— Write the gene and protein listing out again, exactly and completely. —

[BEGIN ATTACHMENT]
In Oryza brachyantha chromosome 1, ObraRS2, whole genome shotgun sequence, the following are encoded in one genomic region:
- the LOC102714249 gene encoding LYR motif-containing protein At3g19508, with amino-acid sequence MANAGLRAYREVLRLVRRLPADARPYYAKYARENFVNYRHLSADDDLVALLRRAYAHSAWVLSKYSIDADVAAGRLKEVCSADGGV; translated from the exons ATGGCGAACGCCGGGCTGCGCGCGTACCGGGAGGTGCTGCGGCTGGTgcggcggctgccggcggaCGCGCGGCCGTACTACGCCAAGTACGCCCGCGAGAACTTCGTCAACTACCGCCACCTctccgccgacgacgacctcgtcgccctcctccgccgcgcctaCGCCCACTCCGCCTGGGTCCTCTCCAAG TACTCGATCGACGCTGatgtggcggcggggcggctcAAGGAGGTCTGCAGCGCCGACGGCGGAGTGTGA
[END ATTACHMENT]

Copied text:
In Oryza brachyantha chromosome 1, ObraRS2, whole genome shotgun sequence, the following are encoded in one genomic region:
- the LOC102714249 gene encoding LYR motif-containing protein At3g19508, with amino-acid sequence MANAGLRAYREVLRLVRRLPADARPYYAKYARENFVNYRHLSADDDLVALLRRAYAHSAWVLSKYSIDADVAAGRLKEVCSADGGV; translated from the exons ATGGCGAACGCCGGGCTGCGCGCGTACCGGGAGGTGCTGCGGCTGGTgcggcggctgccggcggaCGCGCGGCCGTACTACGCCAAGTACGCCCGCGAGAACTTCGTCAACTACCGCCACCTctccgccgacgacgacctcgtcgccctcctccgccgcgcctaCGCCCACTCCGCCTGGGTCCTCTCCAAG TACTCGATCGACGCTGatgtggcggcggggcggctcAAGGAGGTCTGCAGCGCCGACGGCGGAGTGTGA